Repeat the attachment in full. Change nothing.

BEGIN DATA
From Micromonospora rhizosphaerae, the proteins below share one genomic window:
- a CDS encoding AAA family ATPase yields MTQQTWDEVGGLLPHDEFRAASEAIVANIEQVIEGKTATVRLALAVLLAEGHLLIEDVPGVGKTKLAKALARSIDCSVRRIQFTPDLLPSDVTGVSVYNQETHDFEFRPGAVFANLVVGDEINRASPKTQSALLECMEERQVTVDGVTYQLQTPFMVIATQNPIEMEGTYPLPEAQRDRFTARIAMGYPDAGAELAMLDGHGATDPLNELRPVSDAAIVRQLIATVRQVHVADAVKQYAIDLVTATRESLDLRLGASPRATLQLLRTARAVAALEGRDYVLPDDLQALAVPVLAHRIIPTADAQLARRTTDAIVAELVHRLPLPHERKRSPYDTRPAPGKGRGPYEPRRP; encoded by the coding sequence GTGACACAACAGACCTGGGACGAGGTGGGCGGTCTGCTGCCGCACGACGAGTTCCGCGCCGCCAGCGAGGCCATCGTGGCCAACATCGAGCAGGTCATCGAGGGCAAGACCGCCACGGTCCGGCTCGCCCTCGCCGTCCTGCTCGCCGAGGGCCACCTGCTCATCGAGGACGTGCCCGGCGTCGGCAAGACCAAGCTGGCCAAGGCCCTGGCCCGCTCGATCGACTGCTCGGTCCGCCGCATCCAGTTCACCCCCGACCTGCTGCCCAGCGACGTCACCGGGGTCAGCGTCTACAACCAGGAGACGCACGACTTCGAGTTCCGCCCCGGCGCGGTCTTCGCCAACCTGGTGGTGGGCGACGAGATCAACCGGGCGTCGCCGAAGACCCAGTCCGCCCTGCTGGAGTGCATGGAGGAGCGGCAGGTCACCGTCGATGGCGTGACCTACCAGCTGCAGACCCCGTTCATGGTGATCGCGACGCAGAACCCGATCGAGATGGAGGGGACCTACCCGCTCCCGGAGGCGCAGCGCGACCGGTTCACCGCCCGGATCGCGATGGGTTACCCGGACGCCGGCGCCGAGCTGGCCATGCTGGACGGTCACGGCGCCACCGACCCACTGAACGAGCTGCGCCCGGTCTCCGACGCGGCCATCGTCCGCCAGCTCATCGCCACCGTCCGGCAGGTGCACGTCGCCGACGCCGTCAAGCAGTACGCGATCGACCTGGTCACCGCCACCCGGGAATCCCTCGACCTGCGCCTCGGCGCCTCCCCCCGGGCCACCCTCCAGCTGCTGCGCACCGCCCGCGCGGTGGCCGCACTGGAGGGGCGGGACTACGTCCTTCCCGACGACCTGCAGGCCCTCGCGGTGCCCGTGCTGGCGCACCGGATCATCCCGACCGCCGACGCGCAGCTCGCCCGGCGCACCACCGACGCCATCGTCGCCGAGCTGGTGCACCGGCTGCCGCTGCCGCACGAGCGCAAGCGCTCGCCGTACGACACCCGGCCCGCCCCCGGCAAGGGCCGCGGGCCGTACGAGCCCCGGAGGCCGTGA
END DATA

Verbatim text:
From Micromonospora rhizosphaerae, the proteins below share one genomic window:
- a CDS encoding AAA family ATPase yields MTQQTWDEVGGLLPHDEFRAASEAIVANIEQVIEGKTATVRLALAVLLAEGHLLIEDVPGVGKTKLAKALARSIDCSVRRIQFTPDLLPSDVTGVSVYNQETHDFEFRPGAVFANLVVGDEINRASPKTQSALLECMEERQVTVDGVTYQLQTPFMVIATQNPIEMEGTYPLPEAQRDRFTARIAMGYPDAGAELAMLDGHGATDPLNELRPVSDAAIVRQLIATVRQVHVADAVKQYAIDLVTATRESLDLRLGASPRATLQLLRTARAVAALEGRDYVLPDDLQALAVPVLAHRIIPTADAQLARRTTDAIVAELVHRLPLPHERKRSPYDTRPAPGKGRGPYEPRRP; encoded by the coding sequence GTGACACAACAGACCTGGGACGAGGTGGGCGGTCTGCTGCCGCACGACGAGTTCCGCGCCGCCAGCGAGGCCATCGTGGCCAACATCGAGCAGGTCATCGAGGGCAAGACCGCCACGGTCCGGCTCGCCCTCGCCGTCCTGCTCGCCGAGGGCCACCTGCTCATCGAGGACGTGCCCGGCGTCGGCAAGACCAAGCTGGCCAAGGCCCTGGCCCGCTCGATCGACTGCTCGGTCCGCCGCATCCAGTTCACCCCCGACCTGCTGCCCAGCGACGTCACCGGGGTCAGCGTCTACAACCAGGAGACGCACGACTTCGAGTTCCGCCCCGGCGCGGTCTTCGCCAACCTGGTGGTGGGCGACGAGATCAACCGGGCGTCGCCGAAGACCCAGTCCGCCCTGCTGGAGTGCATGGAGGAGCGGCAGGTCACCGTCGATGGCGTGACCTACCAGCTGCAGACCCCGTTCATGGTGATCGCGACGCAGAACCCGATCGAGATGGAGGGGACCTACCCGCTCCCGGAGGCGCAGCGCGACCGGTTCACCGCCCGGATCGCGATGGGTTACCCGGACGCCGGCGCCGAGCTGGCCATGCTGGACGGTCACGGCGCCACCGACCCACTGAACGAGCTGCGCCCGGTCTCCGACGCGGCCATCGTCCGCCAGCTCATCGCCACCGTCCGGCAGGTGCACGTCGCCGACGCCGTCAAGCAGTACGCGATCGACCTGGTCACCGCCACCCGGGAATCCCTCGACCTGCGCCTCGGCGCCTCCCCCCGGGCCACCCTCCAGCTGCTGCGCACCGCCCGCGCGGTGGCCGCACTGGAGGGGCGGGACTACGTCCTTCCCGACGACCTGCAGGCCCTCGCGGTGCCCGTGCTGGCGCACCGGATCATCCCGACCGCCGACGCGCAGCTCGCCCGGCGCACCACCGACGCCATCGTCGCCGAGCTGGTGCACCGGCTGCCGCTGCCGCACGAGCGCAAGCGCTCGCCGTACGACACCCGGCCCGCCCCCGGCAAGGGCCGCGGGCCGTACGAGCCCCGGAGGCCGTGA